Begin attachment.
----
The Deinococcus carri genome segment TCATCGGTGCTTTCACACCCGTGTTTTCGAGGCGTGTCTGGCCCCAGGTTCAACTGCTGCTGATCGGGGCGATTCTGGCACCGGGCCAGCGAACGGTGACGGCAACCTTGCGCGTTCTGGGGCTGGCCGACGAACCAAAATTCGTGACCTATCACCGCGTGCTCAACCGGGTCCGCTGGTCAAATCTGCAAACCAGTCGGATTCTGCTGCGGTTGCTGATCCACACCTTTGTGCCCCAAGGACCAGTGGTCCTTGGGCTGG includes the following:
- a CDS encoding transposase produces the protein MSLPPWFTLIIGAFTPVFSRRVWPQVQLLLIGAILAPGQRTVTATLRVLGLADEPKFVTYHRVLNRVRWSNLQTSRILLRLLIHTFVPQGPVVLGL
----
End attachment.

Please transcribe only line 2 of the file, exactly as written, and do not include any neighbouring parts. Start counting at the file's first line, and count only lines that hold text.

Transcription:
- a CDS encoding transposase produces the protein MSLPPWFTLIIGAFTPVFSRRVWPQVQLLLIGAILAPGQRTVTATLRVLGLADEPKFVTYHRVLNRVRWSNLQTSRILLRLLIHTFVPQGPVVLGL